I've been asked how the American Psychiatric Association (APA) is allowed to call schizophrenia a "chronic brain disorder" on its information webpage about 'What is schizophrenia?'. The answer is that professional bodies, including the Royal College of Psychiatrists (see eg. previous post), can't be relied on for information about psychiatry. There was a time when American psychiatry would have been more cautious about making such a claim. For example, neurobiology was only represented in a few sections of the 1959 American Handbook of Psychiatry (see my book chapter). Any influence of psychoanalysis and Meyerian psychiatry is now difficult to find in modern American psychiatry (see eg. another book chapter).
I'm reminded of the hunger strike on the 16 August 2003 by six "psychiatric survivors" to challenge the APA for evidence to support common claims that major mental illnesses are "proven biological diseases of the brain" and that emotional distress results from "chemical imbalances" in the brain (see Fast for Freedom information webpage). I wrote an article about this situation. It’s still the case that the APA needs to take a more balanced view of the evidence about the neurobiological basis of mental illness.
Twitter conversation this morning (see thread leading to my tweet) has made me realise that it may be misleading to say that people who have experienced antidepressant discontinuation problems have become addicted to antidepressants. I'm certainly not wanting to imply that people made dependent on antidepressants have abused or misused the drugs. There is confusion in the nomenclature (see eg. previous post and my Antidepressant Discontinuation Reactions webpage) and I don't want to add to it.
Although the Critical Psychiatry Network was formed over twenty years ago (see my editorial), critical psychiatry remains marginal to mainstream practice. This may be because of its association with so-called antipsychiatry (eg. see previous post).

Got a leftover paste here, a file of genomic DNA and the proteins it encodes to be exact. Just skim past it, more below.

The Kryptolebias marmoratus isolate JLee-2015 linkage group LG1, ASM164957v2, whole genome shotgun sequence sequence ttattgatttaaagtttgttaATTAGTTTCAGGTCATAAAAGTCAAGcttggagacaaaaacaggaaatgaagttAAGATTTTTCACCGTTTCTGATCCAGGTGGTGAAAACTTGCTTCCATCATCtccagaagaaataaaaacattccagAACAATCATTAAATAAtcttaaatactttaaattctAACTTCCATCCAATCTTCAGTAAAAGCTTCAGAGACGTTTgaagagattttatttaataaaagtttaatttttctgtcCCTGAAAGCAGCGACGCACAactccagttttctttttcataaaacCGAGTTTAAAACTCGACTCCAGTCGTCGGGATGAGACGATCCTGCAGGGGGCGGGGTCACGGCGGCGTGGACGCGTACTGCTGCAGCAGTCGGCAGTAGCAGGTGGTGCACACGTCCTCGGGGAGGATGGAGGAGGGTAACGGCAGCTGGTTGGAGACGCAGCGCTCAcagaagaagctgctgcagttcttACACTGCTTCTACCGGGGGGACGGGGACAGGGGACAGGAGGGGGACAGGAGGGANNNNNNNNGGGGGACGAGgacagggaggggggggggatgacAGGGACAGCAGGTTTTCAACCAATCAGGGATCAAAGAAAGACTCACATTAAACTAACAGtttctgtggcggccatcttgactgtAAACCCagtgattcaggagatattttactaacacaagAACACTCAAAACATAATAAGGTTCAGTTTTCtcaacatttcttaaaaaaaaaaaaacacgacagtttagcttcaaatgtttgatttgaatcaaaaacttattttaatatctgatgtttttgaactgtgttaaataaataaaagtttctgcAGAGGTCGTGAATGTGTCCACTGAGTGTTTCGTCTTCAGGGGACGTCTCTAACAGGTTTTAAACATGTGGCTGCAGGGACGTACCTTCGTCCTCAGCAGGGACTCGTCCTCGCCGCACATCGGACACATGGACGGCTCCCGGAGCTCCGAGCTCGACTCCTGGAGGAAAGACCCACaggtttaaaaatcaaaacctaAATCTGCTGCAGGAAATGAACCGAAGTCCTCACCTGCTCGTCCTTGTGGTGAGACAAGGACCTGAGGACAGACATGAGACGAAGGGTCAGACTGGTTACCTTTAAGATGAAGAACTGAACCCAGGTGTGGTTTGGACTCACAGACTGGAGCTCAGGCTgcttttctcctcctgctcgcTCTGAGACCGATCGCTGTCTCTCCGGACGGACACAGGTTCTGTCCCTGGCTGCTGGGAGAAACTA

Critical psychiatry’s challenge to the ‘disease model’ of mental illness is legitimate (eg. see previous post). As I've pointed out in this blog before (eg. see previous post), its point of view has actually always been present historically and philosophically since the origins of modern psychiatry. It is not just a new fad, and grapples with the same conceptual issues that were present with the origin of modern psychiatry. It's always been a minority perspective.
For example, present day psychiatry tends to see itself as ‘biopsychosocial’ (eg. see previous post). It is not only concerned with biological but also psychological and social aspects of disease. Anthony Clare articulated this perspective as the outcome of the anti-psychiatry debate (eg. see previous post). He encouraged the avoidance of doctrinaire devotion to ideology in psychiatry. This ill-defined basis for practice may create theoretical inconsistency, such as viewing more minor psychological disorder as psychosocial, whereas more severe mental illness is identified as biological in origin. It may also lead to the combination of psychotherapy and biological treatments without any systematic theory to support such a strategy.